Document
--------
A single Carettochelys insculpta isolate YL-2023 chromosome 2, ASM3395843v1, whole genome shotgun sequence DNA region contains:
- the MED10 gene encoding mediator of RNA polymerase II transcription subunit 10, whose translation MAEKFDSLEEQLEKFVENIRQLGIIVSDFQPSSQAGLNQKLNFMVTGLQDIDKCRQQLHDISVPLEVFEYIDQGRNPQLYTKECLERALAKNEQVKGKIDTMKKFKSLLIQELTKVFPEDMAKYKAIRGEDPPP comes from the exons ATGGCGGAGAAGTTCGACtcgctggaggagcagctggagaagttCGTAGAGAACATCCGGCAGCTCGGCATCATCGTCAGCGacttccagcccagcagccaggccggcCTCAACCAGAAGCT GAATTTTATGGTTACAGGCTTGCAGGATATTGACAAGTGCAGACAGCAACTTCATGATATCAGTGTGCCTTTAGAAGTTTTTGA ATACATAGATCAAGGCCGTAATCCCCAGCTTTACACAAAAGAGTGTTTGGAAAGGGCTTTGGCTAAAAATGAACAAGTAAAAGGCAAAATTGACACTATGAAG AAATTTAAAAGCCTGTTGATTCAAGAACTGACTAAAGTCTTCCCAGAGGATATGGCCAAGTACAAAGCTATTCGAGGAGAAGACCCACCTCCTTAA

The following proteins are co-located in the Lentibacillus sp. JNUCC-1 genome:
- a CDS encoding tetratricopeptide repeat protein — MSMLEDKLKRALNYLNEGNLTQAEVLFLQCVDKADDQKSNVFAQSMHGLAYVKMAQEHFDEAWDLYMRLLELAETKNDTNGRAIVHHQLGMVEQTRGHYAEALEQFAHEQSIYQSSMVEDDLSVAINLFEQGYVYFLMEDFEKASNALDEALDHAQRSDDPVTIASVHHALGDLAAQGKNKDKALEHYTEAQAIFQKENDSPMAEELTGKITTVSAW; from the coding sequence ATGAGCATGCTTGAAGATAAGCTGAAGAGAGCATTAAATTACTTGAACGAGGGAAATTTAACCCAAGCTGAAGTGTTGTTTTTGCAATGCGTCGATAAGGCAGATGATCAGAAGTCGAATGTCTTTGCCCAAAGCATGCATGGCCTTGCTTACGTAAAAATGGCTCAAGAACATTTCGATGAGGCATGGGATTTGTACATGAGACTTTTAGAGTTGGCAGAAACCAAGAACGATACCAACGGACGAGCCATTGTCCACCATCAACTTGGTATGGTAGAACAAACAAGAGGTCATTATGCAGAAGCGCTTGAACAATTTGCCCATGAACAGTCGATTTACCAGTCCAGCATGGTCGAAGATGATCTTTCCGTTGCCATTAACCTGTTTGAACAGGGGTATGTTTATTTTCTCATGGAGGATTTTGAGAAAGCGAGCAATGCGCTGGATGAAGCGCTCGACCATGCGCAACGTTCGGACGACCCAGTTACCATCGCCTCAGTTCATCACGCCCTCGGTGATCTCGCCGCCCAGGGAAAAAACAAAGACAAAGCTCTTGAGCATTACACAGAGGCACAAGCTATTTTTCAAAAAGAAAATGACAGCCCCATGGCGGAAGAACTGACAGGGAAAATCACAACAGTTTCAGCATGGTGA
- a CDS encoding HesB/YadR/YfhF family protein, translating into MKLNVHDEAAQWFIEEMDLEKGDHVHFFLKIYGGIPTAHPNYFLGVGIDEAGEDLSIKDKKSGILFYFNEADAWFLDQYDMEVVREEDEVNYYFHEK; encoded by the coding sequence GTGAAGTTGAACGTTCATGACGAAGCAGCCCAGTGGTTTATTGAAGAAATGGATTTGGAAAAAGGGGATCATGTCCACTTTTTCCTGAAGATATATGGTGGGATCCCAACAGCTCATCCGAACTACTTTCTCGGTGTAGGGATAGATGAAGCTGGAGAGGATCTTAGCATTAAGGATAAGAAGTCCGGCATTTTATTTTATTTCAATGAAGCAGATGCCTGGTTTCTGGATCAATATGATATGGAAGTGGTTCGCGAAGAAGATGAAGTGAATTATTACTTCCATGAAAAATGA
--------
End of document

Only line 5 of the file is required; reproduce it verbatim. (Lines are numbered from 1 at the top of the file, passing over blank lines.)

- a CDS encoding HesB/YadR/YfhF family protein, translating into MKLNVHDEAAQWFIEEMDLEKGDHVHFFLKIYGGIPTAHPNYFLGVGIDEAGEDLSIKDKKSGILFYFNEADAWFLDQYDMEVVREEDEVNYYFHEK; encoded by the coding sequence GTGAAGTTGAACGTTCATGACGAAGCAGCCCAGTGGTTTATTGAAGAAATGGATTTGGAAAAAGGGGATCATGTCCACTTTTTCCTGAAGATATATGGTGGGATCCCAACAGCTCATCCGAACTACTTTCTCGGTGTAGGGATAGATGAAGCTGGAGAGGATCTTAGCATTAAGGATAAGAAGTCCGGCATTTTATTTTATTTCAATGAAGCAGATGCCTGGTTTCTGGATCAATATGATATGGAAGTGGTTCGCGAAGAAGATGAAGTGAATTATTACTTCCATGAAAAATGA